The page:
Given the issues and uncertainties surrounding LIBOR, working groups in many major markets have actively sought an alternative to LIBOR. Within these major markets, the chosen alternative has been the use of overnight lending rates with historical averages that act as reference rates for longer time periods. Figure 1 below shows the Overnight Reference Rates (‘O/N RFRs’) endorsed by the regulators in the major markets in which LIBOR is currently calculated.

Potential issues with O/N RFRs

The key advantage with O/N RFRs is that they are based on actual ‘arm’s length’ transactions within liquid markets. However, there are some potential disadvantages with O/N RFRs that investors should be aware of. The two most relevant differences for investors to consider are that O/N RFRs:

  • Are daily rates; many of which are secured lending. LIBOR, like most financial contracts, covers unsecured lending of a fixed term.
  • For longer periods, these rates are historical averages. This means that O/N RFRs are effectively backward-looking averages, whereas LIBOR is a forward-looking reference rate.

Implications for investors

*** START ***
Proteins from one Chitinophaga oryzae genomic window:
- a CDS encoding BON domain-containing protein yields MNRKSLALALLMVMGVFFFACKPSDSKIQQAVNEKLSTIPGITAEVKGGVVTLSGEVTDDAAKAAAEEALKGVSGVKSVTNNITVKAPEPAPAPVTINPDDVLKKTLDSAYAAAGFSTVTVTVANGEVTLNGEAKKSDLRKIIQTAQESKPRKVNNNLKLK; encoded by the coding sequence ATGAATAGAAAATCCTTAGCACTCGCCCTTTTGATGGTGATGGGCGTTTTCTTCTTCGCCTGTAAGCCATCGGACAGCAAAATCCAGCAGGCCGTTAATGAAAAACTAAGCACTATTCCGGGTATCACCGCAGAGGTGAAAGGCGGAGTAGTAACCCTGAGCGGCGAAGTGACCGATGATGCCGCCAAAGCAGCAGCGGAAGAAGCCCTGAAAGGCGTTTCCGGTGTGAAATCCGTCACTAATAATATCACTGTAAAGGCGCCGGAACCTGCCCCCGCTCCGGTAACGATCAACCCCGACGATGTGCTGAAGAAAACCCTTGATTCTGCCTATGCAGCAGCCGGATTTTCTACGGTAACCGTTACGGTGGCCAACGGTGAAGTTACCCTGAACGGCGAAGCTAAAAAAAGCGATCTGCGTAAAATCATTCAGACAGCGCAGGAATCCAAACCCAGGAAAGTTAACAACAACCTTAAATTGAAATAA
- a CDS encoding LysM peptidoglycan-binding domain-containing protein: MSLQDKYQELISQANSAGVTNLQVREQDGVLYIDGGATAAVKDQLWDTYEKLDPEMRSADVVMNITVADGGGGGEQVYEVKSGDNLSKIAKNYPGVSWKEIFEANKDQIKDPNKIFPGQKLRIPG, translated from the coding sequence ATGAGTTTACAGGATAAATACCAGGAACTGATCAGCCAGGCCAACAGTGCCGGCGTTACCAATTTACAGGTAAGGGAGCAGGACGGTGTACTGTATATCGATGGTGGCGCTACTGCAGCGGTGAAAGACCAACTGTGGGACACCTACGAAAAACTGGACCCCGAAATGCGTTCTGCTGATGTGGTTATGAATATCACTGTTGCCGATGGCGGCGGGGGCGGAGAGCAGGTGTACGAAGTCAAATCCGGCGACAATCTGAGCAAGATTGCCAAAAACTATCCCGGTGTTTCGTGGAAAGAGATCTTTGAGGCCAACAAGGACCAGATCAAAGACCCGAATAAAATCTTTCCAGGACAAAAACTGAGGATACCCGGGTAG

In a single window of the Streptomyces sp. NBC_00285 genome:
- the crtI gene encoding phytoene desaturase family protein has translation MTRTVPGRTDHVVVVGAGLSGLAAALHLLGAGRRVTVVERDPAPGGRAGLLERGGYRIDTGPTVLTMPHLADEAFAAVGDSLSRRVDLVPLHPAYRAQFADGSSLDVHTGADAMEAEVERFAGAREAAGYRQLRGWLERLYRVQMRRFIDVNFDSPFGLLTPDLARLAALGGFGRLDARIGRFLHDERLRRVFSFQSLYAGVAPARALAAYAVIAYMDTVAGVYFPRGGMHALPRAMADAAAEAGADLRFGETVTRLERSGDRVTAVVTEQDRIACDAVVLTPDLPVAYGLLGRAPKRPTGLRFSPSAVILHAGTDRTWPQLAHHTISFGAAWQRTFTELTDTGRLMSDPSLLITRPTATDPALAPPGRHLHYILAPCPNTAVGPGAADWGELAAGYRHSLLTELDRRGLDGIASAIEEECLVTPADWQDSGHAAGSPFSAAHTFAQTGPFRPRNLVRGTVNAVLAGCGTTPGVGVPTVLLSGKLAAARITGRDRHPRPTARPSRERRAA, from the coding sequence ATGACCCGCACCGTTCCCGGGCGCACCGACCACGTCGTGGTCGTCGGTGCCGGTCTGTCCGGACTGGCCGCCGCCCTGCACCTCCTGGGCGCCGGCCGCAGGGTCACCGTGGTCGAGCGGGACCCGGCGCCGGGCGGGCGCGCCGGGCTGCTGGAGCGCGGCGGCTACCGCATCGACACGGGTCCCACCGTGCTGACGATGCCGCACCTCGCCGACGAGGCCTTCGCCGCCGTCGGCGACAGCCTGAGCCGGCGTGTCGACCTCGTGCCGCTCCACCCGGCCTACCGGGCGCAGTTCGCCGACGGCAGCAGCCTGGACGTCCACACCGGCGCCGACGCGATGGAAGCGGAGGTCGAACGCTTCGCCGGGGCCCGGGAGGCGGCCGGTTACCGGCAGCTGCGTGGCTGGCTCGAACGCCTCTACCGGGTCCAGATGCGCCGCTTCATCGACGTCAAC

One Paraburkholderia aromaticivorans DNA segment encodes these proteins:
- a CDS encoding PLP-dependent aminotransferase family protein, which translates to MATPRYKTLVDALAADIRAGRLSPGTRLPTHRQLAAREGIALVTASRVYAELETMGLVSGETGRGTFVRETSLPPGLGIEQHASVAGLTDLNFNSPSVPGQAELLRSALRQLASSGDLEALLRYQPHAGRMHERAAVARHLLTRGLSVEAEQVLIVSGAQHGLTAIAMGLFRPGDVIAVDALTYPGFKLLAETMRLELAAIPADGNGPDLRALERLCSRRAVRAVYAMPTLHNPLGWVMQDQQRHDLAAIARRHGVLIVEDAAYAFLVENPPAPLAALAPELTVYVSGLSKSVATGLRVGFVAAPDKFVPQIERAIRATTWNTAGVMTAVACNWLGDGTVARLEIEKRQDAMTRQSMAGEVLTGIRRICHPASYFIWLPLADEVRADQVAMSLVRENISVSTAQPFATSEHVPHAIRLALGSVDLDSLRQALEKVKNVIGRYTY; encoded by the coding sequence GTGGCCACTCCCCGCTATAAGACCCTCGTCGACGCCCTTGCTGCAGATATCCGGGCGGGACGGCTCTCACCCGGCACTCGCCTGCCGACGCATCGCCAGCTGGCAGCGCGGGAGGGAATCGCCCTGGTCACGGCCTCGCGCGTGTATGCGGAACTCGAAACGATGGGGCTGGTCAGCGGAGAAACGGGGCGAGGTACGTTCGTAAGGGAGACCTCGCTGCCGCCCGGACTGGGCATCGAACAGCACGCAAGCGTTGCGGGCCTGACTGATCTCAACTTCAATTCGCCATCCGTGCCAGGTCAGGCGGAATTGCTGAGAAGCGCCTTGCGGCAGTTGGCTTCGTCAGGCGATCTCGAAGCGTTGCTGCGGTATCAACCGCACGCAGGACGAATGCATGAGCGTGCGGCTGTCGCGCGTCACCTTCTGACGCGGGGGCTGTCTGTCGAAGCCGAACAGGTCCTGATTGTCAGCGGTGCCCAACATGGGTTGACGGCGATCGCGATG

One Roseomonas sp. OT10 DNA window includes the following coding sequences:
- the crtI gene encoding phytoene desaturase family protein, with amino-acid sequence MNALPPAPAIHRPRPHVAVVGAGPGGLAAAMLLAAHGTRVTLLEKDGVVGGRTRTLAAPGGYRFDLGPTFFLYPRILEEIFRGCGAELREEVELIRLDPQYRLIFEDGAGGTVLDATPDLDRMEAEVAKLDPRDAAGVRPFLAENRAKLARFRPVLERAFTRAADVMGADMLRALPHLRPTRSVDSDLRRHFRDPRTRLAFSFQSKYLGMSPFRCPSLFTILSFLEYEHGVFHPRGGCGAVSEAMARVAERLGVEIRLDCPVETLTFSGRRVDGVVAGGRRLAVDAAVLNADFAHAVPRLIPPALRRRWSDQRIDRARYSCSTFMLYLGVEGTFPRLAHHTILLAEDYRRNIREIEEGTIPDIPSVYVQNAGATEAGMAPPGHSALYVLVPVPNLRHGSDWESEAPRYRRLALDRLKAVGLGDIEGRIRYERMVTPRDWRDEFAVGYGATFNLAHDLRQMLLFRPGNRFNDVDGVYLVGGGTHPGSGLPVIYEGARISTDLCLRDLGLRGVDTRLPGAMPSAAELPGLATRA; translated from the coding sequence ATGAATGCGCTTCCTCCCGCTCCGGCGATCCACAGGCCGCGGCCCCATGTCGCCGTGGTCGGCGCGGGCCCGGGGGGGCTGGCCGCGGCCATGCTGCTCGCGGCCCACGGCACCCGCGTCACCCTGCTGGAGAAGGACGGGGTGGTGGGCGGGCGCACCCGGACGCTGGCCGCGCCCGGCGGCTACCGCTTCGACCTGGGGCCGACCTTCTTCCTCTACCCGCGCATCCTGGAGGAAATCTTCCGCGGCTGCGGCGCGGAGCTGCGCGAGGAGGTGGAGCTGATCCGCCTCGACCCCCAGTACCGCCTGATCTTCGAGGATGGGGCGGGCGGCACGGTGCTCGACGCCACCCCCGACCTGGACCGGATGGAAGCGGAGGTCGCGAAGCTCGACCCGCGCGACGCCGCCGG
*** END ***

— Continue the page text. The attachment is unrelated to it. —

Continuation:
The issue faced by investors and regulators is that there may not actually be such a thing as the perfect reference rate. While there are material issues with LIBOR, its key attraction for investors is that it is a forward-looking reference rate that incorporates both term and credit premiums. 

In contrast, the alternative O/N RFRs, which simply average actual overnight transactions, do not incorporate forward-looking term or credit premiums. Such a difference means that simply substituting reference rates within financial contracts is problematic and that investors will need to make suitable adjustments when moving from one reference rate to another. These adjustments will prove critical when ensuring the neutrality of such changes. In turn, the ability of investors to make consistent adjustments will be greatly assisted by the development of derivatives markets. This is because derivatives markets referencing O/N RFRs will facilitate the inferring of the market’s expectation regarding the average value of the O/N RFR over a particular ‘forward-looking’ period.

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Clive Smith
Senior Portfolio Manager
Russell Investments

Clive Smith is a senior portfolio manager for Russell Investments and a senior member of the firm’s Alternatives research group. Based in the Sydney office, responsibilities include researching Australian and global fixed income and property...